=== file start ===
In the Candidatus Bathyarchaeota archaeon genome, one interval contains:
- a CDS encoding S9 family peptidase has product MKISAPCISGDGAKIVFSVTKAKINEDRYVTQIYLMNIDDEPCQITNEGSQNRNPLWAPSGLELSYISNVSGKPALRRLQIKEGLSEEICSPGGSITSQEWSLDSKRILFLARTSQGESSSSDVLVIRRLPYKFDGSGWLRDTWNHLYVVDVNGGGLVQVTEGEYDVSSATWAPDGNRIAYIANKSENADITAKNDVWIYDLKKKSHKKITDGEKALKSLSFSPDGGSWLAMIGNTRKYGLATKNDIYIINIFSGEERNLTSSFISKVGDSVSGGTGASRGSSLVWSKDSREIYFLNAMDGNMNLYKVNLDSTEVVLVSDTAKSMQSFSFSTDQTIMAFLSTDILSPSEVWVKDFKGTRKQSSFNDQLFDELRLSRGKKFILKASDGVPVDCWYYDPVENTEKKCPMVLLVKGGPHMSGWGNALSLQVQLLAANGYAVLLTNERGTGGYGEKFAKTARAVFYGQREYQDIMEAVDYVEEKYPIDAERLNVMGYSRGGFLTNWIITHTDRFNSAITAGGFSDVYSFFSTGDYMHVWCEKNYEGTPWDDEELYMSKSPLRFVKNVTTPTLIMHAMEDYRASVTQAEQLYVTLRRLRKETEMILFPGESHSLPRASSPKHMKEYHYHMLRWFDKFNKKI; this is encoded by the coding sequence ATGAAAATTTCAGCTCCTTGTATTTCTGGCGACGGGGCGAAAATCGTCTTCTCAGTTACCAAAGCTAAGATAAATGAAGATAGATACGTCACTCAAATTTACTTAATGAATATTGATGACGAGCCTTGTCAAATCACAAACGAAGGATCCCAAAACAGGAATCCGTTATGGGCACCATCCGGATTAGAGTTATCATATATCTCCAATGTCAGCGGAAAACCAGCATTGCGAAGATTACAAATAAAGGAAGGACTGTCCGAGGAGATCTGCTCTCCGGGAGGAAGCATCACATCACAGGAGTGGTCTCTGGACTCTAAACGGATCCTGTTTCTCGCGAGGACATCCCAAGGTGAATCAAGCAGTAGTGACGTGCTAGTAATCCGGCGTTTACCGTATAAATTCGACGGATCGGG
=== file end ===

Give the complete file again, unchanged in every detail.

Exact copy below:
In the Candidatus Bathyarchaeota archaeon genome, one interval contains:
- a CDS encoding S9 family peptidase has product MKISAPCISGDGAKIVFSVTKAKINEDRYVTQIYLMNIDDEPCQITNEGSQNRNPLWAPSGLELSYISNVSGKPALRRLQIKEGLSEEICSPGGSITSQEWSLDSKRILFLARTSQGESSSSDVLVIRRLPYKFDGSGWLRDTWNHLYVVDVNGGGLVQVTEGEYDVSSATWAPDGNRIAYIANKSENADITAKNDVWIYDLKKKSHKKITDGEKALKSLSFSPDGGSWLAMIGNTRKYGLATKNDIYIINIFSGEERNLTSSFISKVGDSVSGGTGASRGSSLVWSKDSREIYFLNAMDGNMNLYKVNLDSTEVVLVSDTAKSMQSFSFSTDQTIMAFLSTDILSPSEVWVKDFKGTRKQSSFNDQLFDELRLSRGKKFILKASDGVPVDCWYYDPVENTEKKCPMVLLVKGGPHMSGWGNALSLQVQLLAANGYAVLLTNERGTGGYGEKFAKTARAVFYGQREYQDIMEAVDYVEEKYPIDAERLNVMGYSRGGFLTNWIITHTDRFNSAITAGGFSDVYSFFSTGDYMHVWCEKNYEGTPWDDEELYMSKSPLRFVKNVTTPTLIMHAMEDYRASVTQAEQLYVTLRRLRKETEMILFPGESHSLPRASSPKHMKEYHYHMLRWFDKFNKKI; this is encoded by the coding sequence ATGAAAATTTCAGCTCCTTGTATTTCTGGCGACGGGGCGAAAATCGTCTTCTCAGTTACCAAAGCTAAGATAAATGAAGATAGATACGTCACTCAAATTTACTTAATGAATATTGATGACGAGCCTTGTCAAATCACAAACGAAGGATCCCAAAACAGGAATCCGTTATGGGCACCATCCGGATTAGAGTTATCATATATCTCCAATGTCAGCGGAAAACCAGCATTGCGAAGATTACAAATAAAGGAAGGACTGTCCGAGGAGATCTGCTCTCCGGGAGGAAGCATCACATCACAGGAGTGGTCTCTGGACTCTAAACGGATCCTGTTTCTCGCGAGGACATCCCAAGGTGAATCAAGCAGTAGTGACGTGCTAGTAATCCGGCGTTTACCGTATAAATTCGACGGATCGGG